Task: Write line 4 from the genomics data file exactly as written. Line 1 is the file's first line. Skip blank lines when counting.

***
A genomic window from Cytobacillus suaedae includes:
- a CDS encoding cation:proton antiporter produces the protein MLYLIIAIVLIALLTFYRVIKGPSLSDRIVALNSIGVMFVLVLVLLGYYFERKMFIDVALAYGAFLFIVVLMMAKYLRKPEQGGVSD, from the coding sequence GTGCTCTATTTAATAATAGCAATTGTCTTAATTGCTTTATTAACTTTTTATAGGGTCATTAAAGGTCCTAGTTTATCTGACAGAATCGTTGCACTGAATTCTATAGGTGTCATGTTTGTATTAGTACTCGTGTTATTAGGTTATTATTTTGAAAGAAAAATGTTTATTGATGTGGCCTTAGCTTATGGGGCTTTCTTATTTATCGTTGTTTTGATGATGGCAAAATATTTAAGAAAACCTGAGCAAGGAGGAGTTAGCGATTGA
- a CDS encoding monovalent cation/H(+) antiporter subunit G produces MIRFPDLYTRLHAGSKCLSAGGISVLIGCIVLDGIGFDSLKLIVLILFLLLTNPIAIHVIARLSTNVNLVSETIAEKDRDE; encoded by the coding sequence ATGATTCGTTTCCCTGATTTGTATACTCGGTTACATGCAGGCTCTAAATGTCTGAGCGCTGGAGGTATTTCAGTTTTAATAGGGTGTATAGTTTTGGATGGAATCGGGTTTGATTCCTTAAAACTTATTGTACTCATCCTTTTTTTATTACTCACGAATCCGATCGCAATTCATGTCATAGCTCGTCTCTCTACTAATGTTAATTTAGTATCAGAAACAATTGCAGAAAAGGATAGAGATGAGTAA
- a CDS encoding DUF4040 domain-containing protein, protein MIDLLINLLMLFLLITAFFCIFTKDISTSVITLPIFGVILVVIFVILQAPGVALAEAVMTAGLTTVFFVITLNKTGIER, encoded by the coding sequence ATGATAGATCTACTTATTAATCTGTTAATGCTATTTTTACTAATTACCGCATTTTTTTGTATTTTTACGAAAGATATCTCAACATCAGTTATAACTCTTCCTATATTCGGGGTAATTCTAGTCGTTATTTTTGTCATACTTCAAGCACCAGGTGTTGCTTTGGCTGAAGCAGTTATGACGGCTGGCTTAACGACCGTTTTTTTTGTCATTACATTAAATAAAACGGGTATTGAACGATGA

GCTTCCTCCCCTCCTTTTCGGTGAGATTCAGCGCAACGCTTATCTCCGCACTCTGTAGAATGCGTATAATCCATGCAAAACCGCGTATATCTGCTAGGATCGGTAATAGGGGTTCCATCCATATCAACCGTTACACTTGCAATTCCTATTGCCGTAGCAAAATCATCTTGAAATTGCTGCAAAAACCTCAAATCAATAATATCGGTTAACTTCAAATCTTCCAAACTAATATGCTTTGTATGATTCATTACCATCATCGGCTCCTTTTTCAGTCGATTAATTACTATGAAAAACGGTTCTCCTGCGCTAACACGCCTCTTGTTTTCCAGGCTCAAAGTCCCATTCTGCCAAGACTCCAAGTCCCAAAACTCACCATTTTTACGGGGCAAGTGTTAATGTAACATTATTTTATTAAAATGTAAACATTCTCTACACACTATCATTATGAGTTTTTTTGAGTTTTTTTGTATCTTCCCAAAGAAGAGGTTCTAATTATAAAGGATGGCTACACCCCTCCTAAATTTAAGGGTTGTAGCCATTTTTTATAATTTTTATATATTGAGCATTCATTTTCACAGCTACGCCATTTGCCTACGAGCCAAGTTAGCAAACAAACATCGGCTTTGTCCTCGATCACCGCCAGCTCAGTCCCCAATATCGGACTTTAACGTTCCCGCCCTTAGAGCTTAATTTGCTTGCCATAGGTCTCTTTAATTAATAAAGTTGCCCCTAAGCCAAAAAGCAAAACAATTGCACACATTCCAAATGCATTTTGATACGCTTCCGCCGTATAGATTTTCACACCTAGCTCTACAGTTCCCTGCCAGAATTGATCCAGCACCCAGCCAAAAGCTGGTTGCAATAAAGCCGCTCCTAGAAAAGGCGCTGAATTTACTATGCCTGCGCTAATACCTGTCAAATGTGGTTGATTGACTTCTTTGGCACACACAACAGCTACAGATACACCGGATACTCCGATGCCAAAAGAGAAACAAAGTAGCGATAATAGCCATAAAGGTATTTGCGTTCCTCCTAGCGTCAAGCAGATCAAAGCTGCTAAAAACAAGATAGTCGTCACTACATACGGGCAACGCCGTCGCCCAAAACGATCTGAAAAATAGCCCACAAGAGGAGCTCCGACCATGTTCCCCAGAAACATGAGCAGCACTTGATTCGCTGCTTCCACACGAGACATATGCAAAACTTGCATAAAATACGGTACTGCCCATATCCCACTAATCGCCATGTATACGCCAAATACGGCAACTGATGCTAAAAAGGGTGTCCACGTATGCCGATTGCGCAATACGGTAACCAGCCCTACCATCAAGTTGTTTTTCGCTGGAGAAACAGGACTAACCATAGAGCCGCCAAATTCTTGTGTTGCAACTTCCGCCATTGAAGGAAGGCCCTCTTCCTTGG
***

- a CDS encoding DUF4040 domain-containing protein, protein MIDLLINLLMLFLLITAFFCIFTKDISTSVITLPIFGVILVVIFVILQAPGVALAEAVMTAGLTTVFFVITLNKTGIER, encoded by the coding sequence ATGATAGATCTACTTATTAATCTGTTAATGCTATTTTTACTAATTACCGCATTTTTTTGTATTTTTACGAAAGATATCTCAACATCAGTTATAACTCTTCCTATATTCGGGGTAATTCTAGTCGTTATTTTTGTCATACTTCAAGCACCAGGTGTTGCTTTGGCTGAAGCAGTTATGACGGCTGGCTTAACGACCGTTTTTTTTGTCATTACATTAAATAAAACGGGTATTGAACGATGA